The True History Behind The San Marcos 10

American flag draped over the Fighting Stallions statue at the October 15, 1969 Vietnam Moratorium at Texas State.

The politically and socially turbulent 1960s changed the United States forever. Groups of mostly young Americans sought to overturn the status quo for African Americans and to end the contentious Vietnam War. National groups brought their message to all corners of the nation, finding energetic followers on college campuses. One such group, the New Mobilization Committee to End the War in Vietnam (New MOBE), arrived at Texas State University in 1969. Suddenly, the conservative college town of San Marcos, Texas (where President Lyndon Johnson himself went to school) was thrust into antiwar movement, when a group of Texas State University students staged a peaceful antiwar demonstration, with fewer than 50 protesters sitting silently.

The San Marcos 10 are cordoned off and surrounded by cowboys and jocks. Image sourced from The San Marcos 10: An Antiwar Protest in Texas, courtesy of the University Archives, Texas State University.

In the judgment of the university administration, this assembly is a violation of established university policies as set forth in the student handbook. I hereby direct you to leave this area within three minutes. Any student remaining beyond that time will be suspended from school until the fall of 1970.

Floyd Martine, Dean of Students

Most dispersed, but the remaining students would later come to be known as the San Marcos 10, and would be suspended from Texas State then and there.

The crowd was screaming at us…‘Love it or Leave it!’ ‘Let’s string ’em up!’ All kinds of ugly things…

Sallie Ann Satagaj, Student

Even though the protesters had wide-spread support, appeals to the Student-Faculty Review Board, on the argument that their constitutional rights had been violated, were denied. Later, the ACLU filed a civil lawsuit against the school administration in the U.S. Western District Court in Austin, where they argued that the administration had crafted “policy which [violated] the rights of freedom of speech and assembly granted under the First and Fourteenth Amendments to the United States Constitution.” U.S. District Court denied the group’s appeal for reinstatement, as did the Fifth U.S. Circuit Court of Appeals, and in May 1972, the San Marcos 10 suspension appeal was submitted to the U.S. Supreme Court, but it let the lower court’s ruling stand, and the San Marcos 10 lost all of that year’s school credit.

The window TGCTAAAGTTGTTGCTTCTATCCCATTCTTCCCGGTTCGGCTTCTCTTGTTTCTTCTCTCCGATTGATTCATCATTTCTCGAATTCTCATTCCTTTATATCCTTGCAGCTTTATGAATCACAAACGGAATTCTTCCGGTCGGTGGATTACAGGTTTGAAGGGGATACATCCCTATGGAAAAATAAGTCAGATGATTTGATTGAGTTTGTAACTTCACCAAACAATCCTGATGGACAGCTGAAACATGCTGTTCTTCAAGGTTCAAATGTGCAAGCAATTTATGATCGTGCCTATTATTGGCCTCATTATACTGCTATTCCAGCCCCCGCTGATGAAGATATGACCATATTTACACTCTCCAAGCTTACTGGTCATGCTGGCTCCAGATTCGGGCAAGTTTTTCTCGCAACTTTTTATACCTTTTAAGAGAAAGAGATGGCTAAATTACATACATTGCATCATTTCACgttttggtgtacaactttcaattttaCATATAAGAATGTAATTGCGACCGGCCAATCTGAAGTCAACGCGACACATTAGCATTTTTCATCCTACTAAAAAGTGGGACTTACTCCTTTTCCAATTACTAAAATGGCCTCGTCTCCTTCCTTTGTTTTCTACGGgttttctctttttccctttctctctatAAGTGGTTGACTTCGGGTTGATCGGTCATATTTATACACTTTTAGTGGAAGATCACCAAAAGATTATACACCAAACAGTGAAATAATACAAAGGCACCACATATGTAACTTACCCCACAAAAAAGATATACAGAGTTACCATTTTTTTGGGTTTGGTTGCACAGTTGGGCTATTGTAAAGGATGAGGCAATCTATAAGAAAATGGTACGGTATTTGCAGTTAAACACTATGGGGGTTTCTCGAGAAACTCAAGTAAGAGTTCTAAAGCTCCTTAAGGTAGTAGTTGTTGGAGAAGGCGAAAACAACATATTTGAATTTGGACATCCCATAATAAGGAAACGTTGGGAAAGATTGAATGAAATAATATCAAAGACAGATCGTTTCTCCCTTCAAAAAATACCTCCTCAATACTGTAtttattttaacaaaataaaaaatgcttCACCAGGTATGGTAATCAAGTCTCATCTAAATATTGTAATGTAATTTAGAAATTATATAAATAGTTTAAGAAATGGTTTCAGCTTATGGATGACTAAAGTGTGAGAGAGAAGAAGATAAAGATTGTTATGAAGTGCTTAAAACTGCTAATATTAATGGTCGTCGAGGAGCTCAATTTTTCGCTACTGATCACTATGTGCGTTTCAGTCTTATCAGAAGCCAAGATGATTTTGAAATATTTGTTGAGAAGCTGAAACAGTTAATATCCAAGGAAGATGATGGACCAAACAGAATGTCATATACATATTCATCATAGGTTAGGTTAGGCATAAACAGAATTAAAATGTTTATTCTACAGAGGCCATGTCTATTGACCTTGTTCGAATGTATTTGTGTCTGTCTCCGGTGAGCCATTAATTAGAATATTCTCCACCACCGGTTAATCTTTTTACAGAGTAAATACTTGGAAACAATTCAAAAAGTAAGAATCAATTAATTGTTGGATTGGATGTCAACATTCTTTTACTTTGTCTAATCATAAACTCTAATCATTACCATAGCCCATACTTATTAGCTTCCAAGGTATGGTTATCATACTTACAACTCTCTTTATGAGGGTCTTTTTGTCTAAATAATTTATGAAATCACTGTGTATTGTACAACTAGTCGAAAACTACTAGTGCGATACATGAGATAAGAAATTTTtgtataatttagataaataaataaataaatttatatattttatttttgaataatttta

The university administrators felt the protests were very embarrassing. They wanted to make sure it never happened again. They still felt they could rule with an iron hand, and they did not like being second-guessed. They wanted to punish the participants, so they did.

Joe Saranello, Student

The nationwide Vietnam moratoriums on college campuses throughout 1969 had succeeded in refracting the public’s opinion of President Nixon and of the Vietnam War. The San Marcos 10 and members of their generation helped end an unpopular war, and teach later generations that peaceful protest can amplify noisy ideas.

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